Students in Full Sail’s Film Production MFA are Building Connections for Life
Published on Apr 2, 2019 by Stephanie Rizzo
Learn it today, act on it tomorrow. In just 12 months, Full Sail’s Film Production MFA program can help you expand your professional skills.
Students in Full Sail’s Film Production MFA program share a passion for filmmaking and collaborative storytelling. But don’t assume all grads have a similar experience when it comes to their time in graduate school.
“We’re a small program, which allows for a lot of one-on-one interaction between students and instructors,” says program director Anne Russell. “We’re able to personalize the experience based on each student’s strengths and interests.”
The program kicks off with a course in leadership and personal brand development. From there, students build a foundational knowledge of writing, producing, and directing that will carry them through their group thesis project. Along the way, they’ll have the opportunity to work on several individual and group projects, as well as volunteer for as many additional projects as they like.
“By working for other people who are further along in the program, our students are building connections that can serve them after graduation. As one group goes out into the industry, they can reach back and help those who come after them,” says Anne.
The program focuses heavily on storytelling. Outside of that guiding focus, students are free to explore their craft – and all the roles associated with it. This includes aspects of film production that fall outside the curriculum. Anne says the faculty encourages students to get experimental and embrace collaboration and independent study.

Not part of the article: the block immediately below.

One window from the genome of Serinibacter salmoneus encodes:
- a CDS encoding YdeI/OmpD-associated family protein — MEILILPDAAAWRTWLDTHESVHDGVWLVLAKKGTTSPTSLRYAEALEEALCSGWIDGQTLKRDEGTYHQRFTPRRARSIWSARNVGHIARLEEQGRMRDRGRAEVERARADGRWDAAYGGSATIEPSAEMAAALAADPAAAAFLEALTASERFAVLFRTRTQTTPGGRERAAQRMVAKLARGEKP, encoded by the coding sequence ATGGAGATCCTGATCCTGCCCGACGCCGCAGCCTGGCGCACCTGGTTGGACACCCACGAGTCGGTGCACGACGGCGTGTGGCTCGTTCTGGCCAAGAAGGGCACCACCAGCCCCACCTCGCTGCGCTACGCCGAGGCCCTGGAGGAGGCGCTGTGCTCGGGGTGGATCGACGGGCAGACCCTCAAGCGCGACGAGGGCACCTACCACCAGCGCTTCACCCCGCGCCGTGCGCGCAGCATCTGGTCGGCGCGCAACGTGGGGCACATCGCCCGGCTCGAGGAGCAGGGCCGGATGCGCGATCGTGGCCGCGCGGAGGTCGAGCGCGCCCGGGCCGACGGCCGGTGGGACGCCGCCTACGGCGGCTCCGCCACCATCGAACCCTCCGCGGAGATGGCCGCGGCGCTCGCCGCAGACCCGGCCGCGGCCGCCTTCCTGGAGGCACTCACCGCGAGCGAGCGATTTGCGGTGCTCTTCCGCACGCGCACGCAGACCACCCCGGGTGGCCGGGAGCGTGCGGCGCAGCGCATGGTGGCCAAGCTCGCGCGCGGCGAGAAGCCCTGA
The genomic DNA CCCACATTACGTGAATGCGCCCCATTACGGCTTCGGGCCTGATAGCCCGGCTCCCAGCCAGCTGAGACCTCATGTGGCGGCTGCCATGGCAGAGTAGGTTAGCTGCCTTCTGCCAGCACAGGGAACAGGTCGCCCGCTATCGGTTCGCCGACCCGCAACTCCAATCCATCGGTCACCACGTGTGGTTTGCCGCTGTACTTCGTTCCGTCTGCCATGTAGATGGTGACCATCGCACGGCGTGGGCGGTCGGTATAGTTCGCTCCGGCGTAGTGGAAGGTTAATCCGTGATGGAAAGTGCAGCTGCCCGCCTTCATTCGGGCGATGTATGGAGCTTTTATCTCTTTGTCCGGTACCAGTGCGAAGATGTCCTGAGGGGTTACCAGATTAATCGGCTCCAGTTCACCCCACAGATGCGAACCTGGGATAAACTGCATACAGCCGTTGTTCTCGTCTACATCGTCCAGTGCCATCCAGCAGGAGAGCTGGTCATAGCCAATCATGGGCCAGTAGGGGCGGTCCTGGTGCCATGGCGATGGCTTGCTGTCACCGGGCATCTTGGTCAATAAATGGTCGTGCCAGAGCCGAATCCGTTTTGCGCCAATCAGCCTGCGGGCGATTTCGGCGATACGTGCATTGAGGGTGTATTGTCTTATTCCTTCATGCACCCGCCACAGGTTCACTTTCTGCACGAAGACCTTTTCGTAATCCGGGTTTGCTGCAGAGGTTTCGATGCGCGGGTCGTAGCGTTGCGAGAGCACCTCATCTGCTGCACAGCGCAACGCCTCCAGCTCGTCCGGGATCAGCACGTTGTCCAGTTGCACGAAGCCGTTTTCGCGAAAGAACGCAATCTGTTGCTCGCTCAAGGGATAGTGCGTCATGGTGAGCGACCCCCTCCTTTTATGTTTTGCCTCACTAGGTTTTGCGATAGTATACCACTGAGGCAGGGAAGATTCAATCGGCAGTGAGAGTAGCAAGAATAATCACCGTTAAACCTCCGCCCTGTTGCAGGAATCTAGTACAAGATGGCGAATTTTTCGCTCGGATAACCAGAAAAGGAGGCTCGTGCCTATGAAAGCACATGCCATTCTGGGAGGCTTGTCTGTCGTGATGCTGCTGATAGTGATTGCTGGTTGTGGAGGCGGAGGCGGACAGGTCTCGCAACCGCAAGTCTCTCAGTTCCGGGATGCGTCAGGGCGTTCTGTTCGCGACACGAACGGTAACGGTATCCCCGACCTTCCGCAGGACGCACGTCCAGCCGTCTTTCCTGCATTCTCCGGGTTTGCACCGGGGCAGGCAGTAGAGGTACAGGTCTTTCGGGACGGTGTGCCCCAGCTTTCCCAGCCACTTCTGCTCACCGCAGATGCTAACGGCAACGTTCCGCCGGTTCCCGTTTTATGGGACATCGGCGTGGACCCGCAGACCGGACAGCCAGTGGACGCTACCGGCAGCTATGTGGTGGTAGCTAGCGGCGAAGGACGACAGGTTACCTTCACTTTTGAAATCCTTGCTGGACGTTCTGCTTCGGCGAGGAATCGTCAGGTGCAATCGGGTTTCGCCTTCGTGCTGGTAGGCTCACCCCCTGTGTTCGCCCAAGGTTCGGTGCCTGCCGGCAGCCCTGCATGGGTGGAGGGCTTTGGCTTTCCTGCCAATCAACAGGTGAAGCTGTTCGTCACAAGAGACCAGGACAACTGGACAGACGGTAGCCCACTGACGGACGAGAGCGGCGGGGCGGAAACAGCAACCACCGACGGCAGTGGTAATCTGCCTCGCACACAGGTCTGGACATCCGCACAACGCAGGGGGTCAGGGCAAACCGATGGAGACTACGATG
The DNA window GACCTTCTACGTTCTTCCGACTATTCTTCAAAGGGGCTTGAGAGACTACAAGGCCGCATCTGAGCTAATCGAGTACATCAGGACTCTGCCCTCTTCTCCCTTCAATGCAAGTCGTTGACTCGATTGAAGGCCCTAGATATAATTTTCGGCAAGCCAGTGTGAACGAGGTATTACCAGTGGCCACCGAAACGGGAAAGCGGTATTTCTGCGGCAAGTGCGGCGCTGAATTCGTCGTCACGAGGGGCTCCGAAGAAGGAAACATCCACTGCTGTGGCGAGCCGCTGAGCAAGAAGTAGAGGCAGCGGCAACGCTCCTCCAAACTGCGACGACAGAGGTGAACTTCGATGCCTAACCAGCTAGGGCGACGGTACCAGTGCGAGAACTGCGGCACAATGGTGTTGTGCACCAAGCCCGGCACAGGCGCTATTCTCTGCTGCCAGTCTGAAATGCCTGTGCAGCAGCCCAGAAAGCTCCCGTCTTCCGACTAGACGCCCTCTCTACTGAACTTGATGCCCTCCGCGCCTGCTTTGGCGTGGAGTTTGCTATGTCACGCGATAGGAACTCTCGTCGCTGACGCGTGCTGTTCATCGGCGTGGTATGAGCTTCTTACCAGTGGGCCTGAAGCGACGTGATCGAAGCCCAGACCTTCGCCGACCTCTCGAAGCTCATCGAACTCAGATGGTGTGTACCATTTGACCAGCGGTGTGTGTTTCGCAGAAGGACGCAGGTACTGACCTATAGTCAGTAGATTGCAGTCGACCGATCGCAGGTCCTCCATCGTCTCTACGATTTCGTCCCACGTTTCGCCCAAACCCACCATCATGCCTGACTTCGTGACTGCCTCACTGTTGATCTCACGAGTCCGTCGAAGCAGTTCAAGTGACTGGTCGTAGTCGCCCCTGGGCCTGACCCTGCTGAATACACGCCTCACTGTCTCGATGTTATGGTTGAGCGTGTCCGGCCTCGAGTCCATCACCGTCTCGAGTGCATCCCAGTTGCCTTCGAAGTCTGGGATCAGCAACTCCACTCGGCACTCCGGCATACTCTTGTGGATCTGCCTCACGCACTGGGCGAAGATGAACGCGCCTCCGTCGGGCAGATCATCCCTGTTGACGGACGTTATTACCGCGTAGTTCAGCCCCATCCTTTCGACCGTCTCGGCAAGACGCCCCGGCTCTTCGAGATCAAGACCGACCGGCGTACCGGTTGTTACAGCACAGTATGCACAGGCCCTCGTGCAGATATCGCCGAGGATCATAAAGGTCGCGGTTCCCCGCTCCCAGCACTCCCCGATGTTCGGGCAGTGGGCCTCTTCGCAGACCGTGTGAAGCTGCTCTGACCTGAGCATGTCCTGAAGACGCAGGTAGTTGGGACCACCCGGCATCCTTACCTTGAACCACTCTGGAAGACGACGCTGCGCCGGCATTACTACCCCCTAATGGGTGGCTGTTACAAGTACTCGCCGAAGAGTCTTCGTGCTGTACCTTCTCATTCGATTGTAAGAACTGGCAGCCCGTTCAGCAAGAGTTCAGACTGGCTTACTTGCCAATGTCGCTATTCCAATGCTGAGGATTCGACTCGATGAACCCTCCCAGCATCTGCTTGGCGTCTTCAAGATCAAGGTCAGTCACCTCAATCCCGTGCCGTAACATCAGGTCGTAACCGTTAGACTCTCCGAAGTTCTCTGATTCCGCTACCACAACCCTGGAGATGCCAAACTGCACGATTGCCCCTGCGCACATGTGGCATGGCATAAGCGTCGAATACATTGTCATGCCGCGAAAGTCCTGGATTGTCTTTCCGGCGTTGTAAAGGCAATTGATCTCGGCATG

“We never tell them they can’t do something. We don’t teach visual effects, but many people put visual effects into their films. We’re a unique institution in that we have all these resources on campus. You can walk across the street and talk to someone from the Computer Animation program. We never say no. Instead, we say, ‘How can we make this work?’”
In the final five months of the program, students work as a team to create a short thesis film. Teammates designate a writer, director, producer, and editor for their thesis, and staff the rest of the crew with peers from other cohorts. The next four courses follow the flow of a real-world production pipeline: Pre-Production (planning), Production (shooting), Post-Production (sound editing and color grading), and Film Assembly (editing).
Finally, the Business of Film course offers a look at how to brand and market the thesis film to a wider audience. Many students end up submitting their work to film festivals, and several films that have come out of the program have gone on to win awards.
Anne credits those success stories to the close-knit working relationships people tend to build throughout their time in the program.
“No film is one person,” she says. “The joy of what we do comes from our ability to be creative in collaboration. If you do one project by yourself, it will only ever be as good as you. But if 100 people work on one project, that project is as good as everyone who participated.”
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